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Existing shareholders will see their slice of ownership shrink a little since the new offering will raise the number of outstanding shares by 4.7 per cent.Handout

When a company announces a big new offering of shares, you can probably kiss goodbye whatever rally had been in the works. But it can also offer a chance to buy more shares.

Algonquin Power & Utilities Corp. expects to close an offering on Wednesday that will see the Oakville, Ont.-based renewable energy producer and distributor sell an additional 23 million shares priced at US$13.50.

The offering price marks a 4-per-cent discount to the stock’s record high of US$14.06 in New York last week, before the company announced the offering. The stock has been wavering since then: The share price fell as much as 5 per cent by last Friday, ending a 40-per-cent rally since the start of the year.

No doubt, the new offering raises a couple of issues for investors who have bet on Algonquin’s growth-oriented approach to wind, solar and hydroelectric generating facilities in Canada and the United States.

One issue: dilution. Since the new offering will raise the number of outstanding shares by 4.7 per cent, existing shareholders will see their slice of ownership shrink a little.

The other issue: Algonquin may be signalling that the valuation on its stock is a bit stretched.

After this year’s strong gains, the stock’s price-to-earnings ratio has risen to 23.4 (using trailing 12-month profits), up from a P/E ratio of 16.6 at the end of 2018.

What’s more, the dividend yield has fallen below 4.2 per cent, down from 5.1 per cent at the end of 2018 and near the low end of a historical range since 2010.

So, yes, the stock is pricey. But investors should look at the upside: Here’s a company with a good track record of fuelling growth for long-term investors, and minimizing concerns over dilution by tapping the market when its shares are richly valued.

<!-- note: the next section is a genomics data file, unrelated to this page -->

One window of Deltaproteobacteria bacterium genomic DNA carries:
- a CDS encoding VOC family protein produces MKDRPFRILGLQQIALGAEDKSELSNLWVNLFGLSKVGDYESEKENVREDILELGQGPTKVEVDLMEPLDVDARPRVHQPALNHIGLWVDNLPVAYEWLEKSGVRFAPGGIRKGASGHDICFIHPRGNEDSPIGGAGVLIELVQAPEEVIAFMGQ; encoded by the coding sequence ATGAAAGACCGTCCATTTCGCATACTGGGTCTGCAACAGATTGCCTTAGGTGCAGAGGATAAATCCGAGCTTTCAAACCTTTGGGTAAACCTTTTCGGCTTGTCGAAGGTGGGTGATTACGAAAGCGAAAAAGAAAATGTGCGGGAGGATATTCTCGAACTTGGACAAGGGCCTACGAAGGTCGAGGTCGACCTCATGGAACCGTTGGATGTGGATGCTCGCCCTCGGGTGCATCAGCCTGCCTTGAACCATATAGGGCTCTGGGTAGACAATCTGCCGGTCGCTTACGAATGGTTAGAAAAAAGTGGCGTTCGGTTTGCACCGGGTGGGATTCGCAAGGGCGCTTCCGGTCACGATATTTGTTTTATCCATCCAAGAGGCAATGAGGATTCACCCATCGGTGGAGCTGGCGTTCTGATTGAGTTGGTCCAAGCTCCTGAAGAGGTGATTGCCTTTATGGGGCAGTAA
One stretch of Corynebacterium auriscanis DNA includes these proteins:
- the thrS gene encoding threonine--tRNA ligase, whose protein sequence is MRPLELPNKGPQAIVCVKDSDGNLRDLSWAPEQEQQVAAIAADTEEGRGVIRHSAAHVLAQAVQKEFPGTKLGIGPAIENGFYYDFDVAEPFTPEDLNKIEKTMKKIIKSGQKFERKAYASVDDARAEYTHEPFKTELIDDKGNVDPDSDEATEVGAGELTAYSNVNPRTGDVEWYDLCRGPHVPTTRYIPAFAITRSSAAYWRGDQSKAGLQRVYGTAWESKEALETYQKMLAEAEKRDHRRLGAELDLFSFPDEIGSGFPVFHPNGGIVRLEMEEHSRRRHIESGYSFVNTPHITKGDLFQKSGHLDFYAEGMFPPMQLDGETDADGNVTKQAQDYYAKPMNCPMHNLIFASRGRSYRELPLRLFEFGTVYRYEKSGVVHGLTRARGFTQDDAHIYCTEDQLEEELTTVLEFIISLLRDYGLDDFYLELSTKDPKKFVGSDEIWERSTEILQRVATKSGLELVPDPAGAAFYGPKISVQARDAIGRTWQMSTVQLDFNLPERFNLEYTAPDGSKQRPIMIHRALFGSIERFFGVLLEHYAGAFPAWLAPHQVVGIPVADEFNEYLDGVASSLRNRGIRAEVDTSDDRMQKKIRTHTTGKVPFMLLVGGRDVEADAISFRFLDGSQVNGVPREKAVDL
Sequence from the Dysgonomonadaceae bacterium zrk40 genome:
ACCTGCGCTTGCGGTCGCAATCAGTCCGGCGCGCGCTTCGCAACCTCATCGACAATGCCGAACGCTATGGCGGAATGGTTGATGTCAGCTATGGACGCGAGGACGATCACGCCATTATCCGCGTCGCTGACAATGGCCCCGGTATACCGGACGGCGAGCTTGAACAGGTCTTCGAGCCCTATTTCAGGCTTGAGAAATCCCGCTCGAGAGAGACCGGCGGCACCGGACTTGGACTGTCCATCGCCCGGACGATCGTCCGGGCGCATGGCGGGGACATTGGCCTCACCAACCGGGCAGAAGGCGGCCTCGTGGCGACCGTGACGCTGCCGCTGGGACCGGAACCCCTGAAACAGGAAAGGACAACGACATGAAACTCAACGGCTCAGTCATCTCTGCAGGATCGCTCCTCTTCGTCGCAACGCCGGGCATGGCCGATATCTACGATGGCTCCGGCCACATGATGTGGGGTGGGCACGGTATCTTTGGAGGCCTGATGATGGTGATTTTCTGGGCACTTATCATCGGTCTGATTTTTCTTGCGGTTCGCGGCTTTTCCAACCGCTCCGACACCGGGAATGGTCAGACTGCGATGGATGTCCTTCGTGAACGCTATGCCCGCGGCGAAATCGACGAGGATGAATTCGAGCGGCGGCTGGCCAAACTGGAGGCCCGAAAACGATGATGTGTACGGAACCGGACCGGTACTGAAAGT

“The market is awarding Algonquin a very low cost of capital, helping to make its acquisition-based model work,” Greg Payne, a portfolio manager at Greenchip Financial, a Toronto-based investment firm that focuses on environmental themes, said in an e-mail. (Greenchip does not own Algonquin shares.)

The current offering marks Algonquin’s fourth since 2015, and the share price in Canadian dollars on the TSX has done relatively well after each offering.

The company issued 37.5 million shares at $11.85 in April, 2018. Six months later, the shares had delivered a return of 10.3 per cent after including dividends. That beat the 2.2-per-cent decline in the S&P/TSX Composite Index and the flat performance by the utilities sector (also after including dividends).

Algonquin issued 43.5 million shares in November, 2017, at $13.25 a share. Although the total return was negative 3.1 per cent after six months, the return beat utilities by nearly five percentage points. The return was a decent 7.3 per cent within a year, beating the TSX by more than nine percentage points.

Algonquin issued 14.34 million shares in December, 2015, at $10.45 a share. Six months later, the shares had returned 15.4 per cent, also beating the TSX and utilities.

Coincidence? No way.

In addition to organic growth, Algonquin is expanding successfully through acquisitions. Its total assets are now valued at about US$10-billion, up from US$3.5-billion in 2015. Annual revenue over this period has doubled to about US$1.6-billion. Most recently, the company completed a deal for New Brunswick Gas earlier this month and struck a deal in June for Bermuda Electric Light Company.

“With equity in place to fund near-term growth objectives, we believe the shares can continue to appreciate as the company continues with solid execution,” Mark Jarvi, an analyst at CIBC World Markets, said in a note.

The short-term sell-off could be a long-term buying opportunity.

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